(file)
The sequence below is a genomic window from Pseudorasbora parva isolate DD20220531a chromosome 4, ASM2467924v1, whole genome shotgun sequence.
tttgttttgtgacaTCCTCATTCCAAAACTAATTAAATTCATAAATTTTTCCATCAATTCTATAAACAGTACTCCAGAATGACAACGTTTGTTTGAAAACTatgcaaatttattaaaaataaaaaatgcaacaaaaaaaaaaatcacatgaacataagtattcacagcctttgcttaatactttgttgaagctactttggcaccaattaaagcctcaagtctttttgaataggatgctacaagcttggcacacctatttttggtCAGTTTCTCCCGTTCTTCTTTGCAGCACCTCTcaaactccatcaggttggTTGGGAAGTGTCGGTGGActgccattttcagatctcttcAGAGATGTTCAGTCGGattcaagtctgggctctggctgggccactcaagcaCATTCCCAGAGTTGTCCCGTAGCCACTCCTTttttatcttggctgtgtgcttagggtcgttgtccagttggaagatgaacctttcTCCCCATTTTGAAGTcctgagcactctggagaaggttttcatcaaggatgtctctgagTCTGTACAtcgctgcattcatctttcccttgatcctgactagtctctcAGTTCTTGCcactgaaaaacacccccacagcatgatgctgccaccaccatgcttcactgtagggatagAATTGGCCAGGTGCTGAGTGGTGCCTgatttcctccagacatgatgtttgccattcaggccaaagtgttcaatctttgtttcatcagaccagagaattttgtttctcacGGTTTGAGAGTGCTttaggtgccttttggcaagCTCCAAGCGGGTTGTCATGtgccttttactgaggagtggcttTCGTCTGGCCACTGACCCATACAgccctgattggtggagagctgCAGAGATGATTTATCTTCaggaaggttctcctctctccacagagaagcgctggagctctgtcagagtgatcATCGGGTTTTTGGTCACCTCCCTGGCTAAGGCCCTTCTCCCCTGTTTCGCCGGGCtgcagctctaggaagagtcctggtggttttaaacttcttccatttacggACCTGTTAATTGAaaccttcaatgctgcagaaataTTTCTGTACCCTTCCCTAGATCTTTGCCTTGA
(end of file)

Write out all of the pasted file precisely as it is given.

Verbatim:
The sequence below is a genomic window from Pseudorasbora parva isolate DD20220531a chromosome 4, ASM2467924v1, whole genome shotgun sequence.
tttgttttgtgacaTCCTCATTCCAAAACTAATTAAATTCATAAATTTTTCCATCAATTCTATAAACAGTACTCCAGAATGACAACGTTTGTTTGAAAACTatgcaaatttattaaaaataaaaaatgcaacaaaaaaaaaaatcacatgaacataagtattcacagcctttgcttaatactttgttgaagctactttggcaccaattaaagcctcaagtctttttgaataggatgctacaagcttggcacacctatttttggtCAGTTTCTCCCGTTCTTCTTTGCAGCACCTCTcaaactccatcaggttggTTGGGAAGTGTCGGTGGActgccattttcagatctcttcAGAGATGTTCAGTCGGattcaagtctgggctctggctgggccactcaagcaCATTCCCAGAGTTGTCCCGTAGCCACTCCTTttttatcttggctgtgtgcttagggtcgttgtccagttggaagatgaacctttcTCCCCATTTTGAAGTcctgagcactctggagaaggttttcatcaaggatgtctctgagTCTGTACAtcgctgcattcatctttcccttgatcctgactagtctctcAGTTCTTGCcactgaaaaacacccccacagcatgatgctgccaccaccatgcttcactgtagggatagAATTGGCCAGGTGCTGAGTGGTGCCTgatttcctccagacatgatgtttgccattcaggccaaagtgttcaatctttgtttcatcagaccagagaattttgtttctcacGGTTTGAGAGTGCTttaggtgccttttggcaagCTCCAAGCGGGTTGTCATGtgccttttactgaggagtggcttTCGTCTGGCCACTGACCCATACAgccctgattggtggagagctgCAGAGATGATTTATCTTCaggaaggttctcctctctccacagagaagcgctggagctctgtcagagtgatcATCGGGTTTTTGGTCACCTCCCTGGCTAAGGCCCTTCTCCCCTGTTTCGCCGGGCtgcagctctaggaagagtcctggtggttttaaacttcttccatttacggACCTGTTAATTGAaaccttcaatgctgcagaaataTTTCTGTACCCTTCCCTAGATCTTTGCCTTGA